Sunday, 25 July 2021

FULL MOON – Shaping Life

Just as a fletcher shapes an arrow, 
so the wise develop the mind, 
so excitable, 
uncertain and difficult to control. 

Dhammapada v. 33 

If we wish to develop our minds, sooner or later we need to recognize that we are responsible for the views that we have on life – the views that we hold and how we hold them. It is our views and whether or not we are attached to them that determine our actions. Within us there is a potential to change our views and to change our relationship to them. Perhaps at an early stage of life we assimilated the view that we deserve all the safety and convenience of living in an affluent society, unaware of the many sacrifices others have made so we can enjoy these conditions. Then, if circumstances change and we no longer have all the freedoms that we had grown used to, that unacknowledged view causes us to feel deprived and we become indignant. Without careful, skilful investigation into the views we hold, our life is shaped mainly by external influences. In his teachings the Buddha highlighted the possibility for training our attention so we are not mere victims of external influences. He wanted us to truly take control of our lives by letting go of attachment to views. If we are not attached to views we are in a position to be able to assess whether or not they serve to increase well-being.

Friday, 25 June 2021

Dhammapada Reflections FULL MOON – The Way of Wisdom

To contemplate life leads to wisdom; without contemplation wisdom wanes. 
Recognise how wisdom is cultivated and destroyed, 
and walk the way of increase. 

Dhammapada v. 282 

It is understandable if we assume that the way to increase ease and contentment is to achieve our goals in life. And to some extent the Buddha wouldn’t disagree; however it does depend on the nature of our goals. To aim for fitness and good health is a relatively suitable goal, unless, that is, it means we view the inevitability of old age as something going wrong. The Buddha wanted us to recognize the relative importance of such matters as maintaining physical health. At the same time he wanted us to develop the faculty of wise reflection – or contemplation – to the point where we see that this body is not truly who and what we are. Of course the body is part of our identity and we are responsible for taking care of it. We are also responsible for the state of awareness out of which we live. The most suitable goal in life is the realization of the quality of wisdom that sees beyond the way things merely appear to be, to that which is actually true.

Sunday, 20 June 2021

Daily Mindfulness Exercise

I usually re-post this item from the previous year as an annual reminder to "keep the ball rolling. Last year with the Covid restrictions I gave it a miss but with the easing of the rules it's back again!

Talking of Covid there is no problem with litter picking, I checked with Keep Britain Tidy and the rules only apply to large group activities.

For some time now I have been emailing out regular weekly mindfulness/meditation exercises to the members of the West Wight Sangha and to other friends and associates. At the New Year I introduced an additional Daily Mindfulness Exercise and post a reminder of this with each weeks email.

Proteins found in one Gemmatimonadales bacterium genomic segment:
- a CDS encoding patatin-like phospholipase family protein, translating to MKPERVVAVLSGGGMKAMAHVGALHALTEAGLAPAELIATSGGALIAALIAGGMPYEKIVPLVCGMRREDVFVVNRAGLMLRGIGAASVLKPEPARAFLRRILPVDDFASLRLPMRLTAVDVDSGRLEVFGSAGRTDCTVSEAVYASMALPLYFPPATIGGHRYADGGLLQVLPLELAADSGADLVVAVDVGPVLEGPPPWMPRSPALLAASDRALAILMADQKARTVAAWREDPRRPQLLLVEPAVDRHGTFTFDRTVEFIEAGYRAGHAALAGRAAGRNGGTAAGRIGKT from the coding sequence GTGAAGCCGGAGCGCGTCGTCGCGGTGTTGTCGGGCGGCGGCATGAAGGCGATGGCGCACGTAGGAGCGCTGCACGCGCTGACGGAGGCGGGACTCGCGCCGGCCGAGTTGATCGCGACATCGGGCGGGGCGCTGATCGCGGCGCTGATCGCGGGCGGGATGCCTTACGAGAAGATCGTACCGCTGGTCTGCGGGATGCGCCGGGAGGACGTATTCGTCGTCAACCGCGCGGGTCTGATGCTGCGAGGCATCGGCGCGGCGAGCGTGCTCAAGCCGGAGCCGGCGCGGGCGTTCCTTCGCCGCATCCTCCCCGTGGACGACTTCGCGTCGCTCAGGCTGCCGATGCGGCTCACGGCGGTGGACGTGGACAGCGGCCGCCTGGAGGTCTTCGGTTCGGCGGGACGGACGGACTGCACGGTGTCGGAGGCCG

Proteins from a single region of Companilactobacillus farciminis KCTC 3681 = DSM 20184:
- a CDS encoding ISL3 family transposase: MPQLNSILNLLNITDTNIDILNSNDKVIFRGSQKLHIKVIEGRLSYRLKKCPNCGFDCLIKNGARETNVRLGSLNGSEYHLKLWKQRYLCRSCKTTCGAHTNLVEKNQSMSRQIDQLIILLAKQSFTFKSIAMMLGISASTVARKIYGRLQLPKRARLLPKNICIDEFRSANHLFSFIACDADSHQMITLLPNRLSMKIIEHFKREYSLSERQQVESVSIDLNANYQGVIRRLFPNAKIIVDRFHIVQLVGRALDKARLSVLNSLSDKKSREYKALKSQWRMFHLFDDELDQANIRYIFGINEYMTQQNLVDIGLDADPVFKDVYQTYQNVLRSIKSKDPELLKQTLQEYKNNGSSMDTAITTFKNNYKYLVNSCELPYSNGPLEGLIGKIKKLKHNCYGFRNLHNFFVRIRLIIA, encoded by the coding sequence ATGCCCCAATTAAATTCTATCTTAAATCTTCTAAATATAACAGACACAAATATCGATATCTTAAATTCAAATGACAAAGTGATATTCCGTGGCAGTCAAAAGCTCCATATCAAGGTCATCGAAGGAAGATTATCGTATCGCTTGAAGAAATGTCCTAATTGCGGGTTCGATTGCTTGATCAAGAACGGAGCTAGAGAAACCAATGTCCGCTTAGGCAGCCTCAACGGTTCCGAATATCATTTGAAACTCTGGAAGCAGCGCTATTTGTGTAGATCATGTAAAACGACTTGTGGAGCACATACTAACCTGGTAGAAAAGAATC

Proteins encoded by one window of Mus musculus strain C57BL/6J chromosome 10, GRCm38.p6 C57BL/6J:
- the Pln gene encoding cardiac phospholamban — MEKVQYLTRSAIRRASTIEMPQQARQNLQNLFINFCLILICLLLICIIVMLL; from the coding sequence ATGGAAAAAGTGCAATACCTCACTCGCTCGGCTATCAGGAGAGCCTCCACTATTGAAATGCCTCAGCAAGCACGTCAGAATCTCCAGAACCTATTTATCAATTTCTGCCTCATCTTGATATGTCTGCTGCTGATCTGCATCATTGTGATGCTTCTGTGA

Quite simply, the exercise is to pick up and dispose of one piece of litter every day.

Obviously this is an environmentally useful activity in its own right and has a number of merits, but how can it be considered a mindfulness exercise?

It is so easy to rush through life without stopping to notice much.

Paying more attention to the present moment – to our own thoughts and feelings, and to the world around us – can improve our mental wellbeing.

This awareness is what we call "mindfulness". Mindfulness can help us enjoy life more and understand ourselves better. We can take steps to develop it in our own lives but there is one vital element that underpins this kind of mental activity and that is the need to REMEMBER to be mindful.

This is where the use of regular exercises comes in, essentially we commit to carrying out a task, we have a job to do. For the purpose of developing our ability to be mindful these tasks should not be overly complicated and there should be a clear trigger, a predefined set of circumstances, to initiate our focused awareness of the task.

One of our weekly exercises, and one of my favourites, is to notice the colour blue. Sounds simple but you quickly become aware of how rare, especially in the countryside, this colour is. There are two elements here, you can be mindfully looking for the colour blue or your mindfulness is triggered by seeing the colour blue. Just swap litter for blue objects and you can see the benefit of the litter pick exercise.

It’s also a good idea to tell other people what you are doing, people do look and wonder..... so tell them. Here on the Isle of Wight we have a population of 139,000. Even halving this to allow for the too youngs, too olds, too infirmeds and, sadly, the don’t cares still leaves the potential for the best part of 70,000 pieces of litter to be removed from our beautiful island EVERY DAY and every day works out to a staggering TWO AND A HALF MILLION PIECES OF LITTER REMOVED EVERY YEAR. So the more people you can get interested the better.

You can also beef up the remembering element of the exercise by keeping a tally of days missed, it will happen, and making a personal promise to pick up the missed number of pieces of litter the next opportunity you have.